Simone Biles and Simone Manuel

Simone Biles and Simone Manuel share more than a first name. They now both have Olympic gold medals in the premier events of their respective sports of gymnastics and swimming.

They also have a shared history as black stars in sports that in the U.S. have been dominated mostly by white athletes. The hierarchy of whiteness is not exclusive to these sports by any means, but how that’s transpired and been reinforced, is specific to their sports.

[Photo from Aweesomely Luvvie’s blog here: The Simones Sprinkle Black Girl Gold Dust at the Olympics. You can also order her book: I’m Judging You: The Do Better Manual]

For women’s gymnastics, the long dominant ideal for American participants was the slender, pale visage of Eastern European competitors such as Nadia Comaneci in 1976. Then there was Mary Lou Retton, almost the physical opposite of Comaneci, short and powerful. She popularized explosiveness as a desired attribute in her sport but her bubbly youthfulness and 1000-watt smile offset the negativity her muscular and powerful physique might have engendered.

Because, make no mistake, female athletes who win with more power and strength than grace and beauty always have to ‘make up’ for that in some way to be celebrated by the American public.

And that goes 10 times for black women athletes.

Florence Griffith Joyner’s stylish outfits, long nails, and makeup may have been who she was, but it was also the feminine counterbalance to what made her a great sprinter: her powerful legs and amazing speed.

Serena Williams knows a thing or two about how unacceptable mainstream (mostly white) fans react to muscular and dominant black women. All of the successful black women gymnasts before Simone Biles have faced similar criticism, even when power wasn’t the most notable aspects of their performances.

And if it’s not that, it WILL be something else. People have a thirst for knocking down black women who win. The women’s gymnastics all-around competition was notable less for the U.S. team’s dominant performance than for the bogus kerfuffle around Gabby Douglas not putting her hand over her heart when the national anthem played. WTF? And this after some people were criticizing her hair. The smallest detail will not go unexamined or uncritiqued. What should have been a night of joy (and hopefully still was for Douglas) was filled with self-righteous fingerwagging.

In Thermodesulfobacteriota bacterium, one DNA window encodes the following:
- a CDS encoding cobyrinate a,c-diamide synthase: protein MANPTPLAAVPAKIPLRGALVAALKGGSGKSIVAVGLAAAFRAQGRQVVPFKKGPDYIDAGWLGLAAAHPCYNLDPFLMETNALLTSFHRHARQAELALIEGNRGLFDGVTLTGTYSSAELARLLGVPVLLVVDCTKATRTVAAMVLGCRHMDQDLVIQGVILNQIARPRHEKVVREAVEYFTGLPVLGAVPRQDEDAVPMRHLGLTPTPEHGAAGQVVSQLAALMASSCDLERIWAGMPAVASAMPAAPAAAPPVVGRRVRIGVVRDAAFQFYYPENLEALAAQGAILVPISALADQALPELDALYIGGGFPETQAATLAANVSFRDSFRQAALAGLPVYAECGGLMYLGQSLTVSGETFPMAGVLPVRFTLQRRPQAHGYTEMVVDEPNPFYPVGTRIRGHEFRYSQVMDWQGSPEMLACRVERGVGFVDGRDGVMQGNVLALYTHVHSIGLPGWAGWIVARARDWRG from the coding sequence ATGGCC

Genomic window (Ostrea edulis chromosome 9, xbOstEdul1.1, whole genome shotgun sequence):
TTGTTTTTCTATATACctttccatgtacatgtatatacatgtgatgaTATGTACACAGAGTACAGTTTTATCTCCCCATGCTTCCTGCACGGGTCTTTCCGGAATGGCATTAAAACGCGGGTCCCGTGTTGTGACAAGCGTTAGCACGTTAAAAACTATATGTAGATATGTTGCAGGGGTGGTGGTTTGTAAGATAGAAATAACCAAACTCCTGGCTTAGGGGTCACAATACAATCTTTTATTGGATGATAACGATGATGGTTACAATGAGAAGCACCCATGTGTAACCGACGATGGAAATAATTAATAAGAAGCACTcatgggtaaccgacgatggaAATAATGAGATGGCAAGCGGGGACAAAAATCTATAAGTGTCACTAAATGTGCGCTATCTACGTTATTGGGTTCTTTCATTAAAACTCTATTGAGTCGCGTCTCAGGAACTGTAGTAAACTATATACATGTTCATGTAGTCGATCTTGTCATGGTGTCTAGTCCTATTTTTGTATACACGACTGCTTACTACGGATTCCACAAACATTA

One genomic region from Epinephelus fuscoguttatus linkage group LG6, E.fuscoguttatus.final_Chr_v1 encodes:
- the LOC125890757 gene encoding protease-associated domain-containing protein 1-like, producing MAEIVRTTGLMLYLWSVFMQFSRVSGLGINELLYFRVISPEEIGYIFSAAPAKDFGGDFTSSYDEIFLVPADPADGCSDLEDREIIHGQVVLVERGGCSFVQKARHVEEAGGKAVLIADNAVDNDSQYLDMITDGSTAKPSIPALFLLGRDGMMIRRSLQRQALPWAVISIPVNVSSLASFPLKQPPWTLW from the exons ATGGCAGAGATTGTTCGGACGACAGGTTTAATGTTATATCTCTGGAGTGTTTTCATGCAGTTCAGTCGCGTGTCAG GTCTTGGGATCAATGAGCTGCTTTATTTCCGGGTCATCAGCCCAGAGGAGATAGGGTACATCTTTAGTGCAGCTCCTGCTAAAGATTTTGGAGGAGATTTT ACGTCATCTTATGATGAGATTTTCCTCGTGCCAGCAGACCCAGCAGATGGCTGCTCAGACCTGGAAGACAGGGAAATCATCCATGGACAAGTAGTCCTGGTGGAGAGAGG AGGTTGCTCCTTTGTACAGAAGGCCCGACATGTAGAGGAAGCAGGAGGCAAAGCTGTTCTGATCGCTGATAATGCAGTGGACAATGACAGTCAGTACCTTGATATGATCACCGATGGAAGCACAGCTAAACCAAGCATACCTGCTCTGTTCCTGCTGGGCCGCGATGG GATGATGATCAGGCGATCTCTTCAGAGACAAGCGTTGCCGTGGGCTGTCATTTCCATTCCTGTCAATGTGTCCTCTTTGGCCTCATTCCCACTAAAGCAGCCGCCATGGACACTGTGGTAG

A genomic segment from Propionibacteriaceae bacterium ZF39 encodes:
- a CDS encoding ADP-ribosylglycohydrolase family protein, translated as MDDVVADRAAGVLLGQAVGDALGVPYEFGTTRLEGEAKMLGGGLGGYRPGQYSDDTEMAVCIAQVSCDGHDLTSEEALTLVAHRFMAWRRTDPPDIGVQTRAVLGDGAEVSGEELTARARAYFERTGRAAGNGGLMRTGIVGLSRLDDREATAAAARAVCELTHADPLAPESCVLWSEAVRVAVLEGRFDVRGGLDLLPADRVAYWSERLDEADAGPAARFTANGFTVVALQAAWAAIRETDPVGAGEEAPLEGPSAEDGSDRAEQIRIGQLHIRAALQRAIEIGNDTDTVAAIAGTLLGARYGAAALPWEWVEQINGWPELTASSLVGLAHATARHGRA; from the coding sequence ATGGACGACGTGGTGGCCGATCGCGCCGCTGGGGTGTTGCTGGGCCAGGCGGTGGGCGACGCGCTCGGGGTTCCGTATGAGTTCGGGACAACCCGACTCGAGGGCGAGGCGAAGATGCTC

The context of Simone Manuel’s gold medal performance in the 100-meter freestyle was something else entirely. It’s true that many fans don’t associate top-level international swimming competition with black athletes. Of course, that’s not a surprise given the history in the United States of black patrons being excluded from swimming pools across the country from the late 1800s through the 1950s and 1960s.

This wasn’t an occasional ban but part of the widespread exclusion of black patrons from public leisure activities across the U.S. Public swimming pools, bathing beaches, amusement parks. In many towns and cities black residents either could not use municipal pools at all, or had one day a month where the pool was open to their use. And immediately after the pool would be drained and refilled to make it usable by the white public.

Beaches on the east and west coast, and along lakes, operated similarly. Or there would be a small and less desirable section of rock and sand cordoned off for black bathers.

One of the guys I write about in my book is Bill Willis, a lineman for the Cleveland Browns. His older brother, Claude, taught swimming at the ‘colored’ YMCA in Columbus, Ohio. Bill’s sons thought Claude knew everyone in town because almost every black person in Columbus seemed to know him and would say hi to him at the store, the park or wherever. They thought he must be a big name in town.

But, in reality, he was known simply because he was the guy who taught most of the black youth in Columbus how to swim. The students remembered him, but so did their parents.

Only perhaps three adult generations have come of age where black patrons were (mostly) allowed access to municipal pools. The percentage of black youth who learn to swim is likely still lower than that of white kids–and why would black parents of previous generations prioritize swimming when it was a site of such blatant racism?–so the emergence of black athletes at the top of sport is a testament to these athlete’s skill and talent given the historical and cultural weight their pursuit carries.

After tying for the gold, Simone Manuel talked about police violence and about always being known as the black woman who did X or Y. She acknowledged feeling the weight of representing blackness when she raced, a burden that many feel places additional pressure on them, despite it coming from fans sincerely wanting the best for them. It’s a double-edged sword few white athletes experience, and rarely experience due to their race.

Both Biles and Manuel deserve to be celebrated for their achievements as dominant and amazing athletes and as black women who have succeeded where their work and themselves are hyper- and publicly scrutinized.

It may be several more generations of athletes before black Americans taking gold in gymnastics or swimming isn’t surprising or notable because of race.  Due to both Biles’ and Manuel’s accomplishments we’re a step closer to that.

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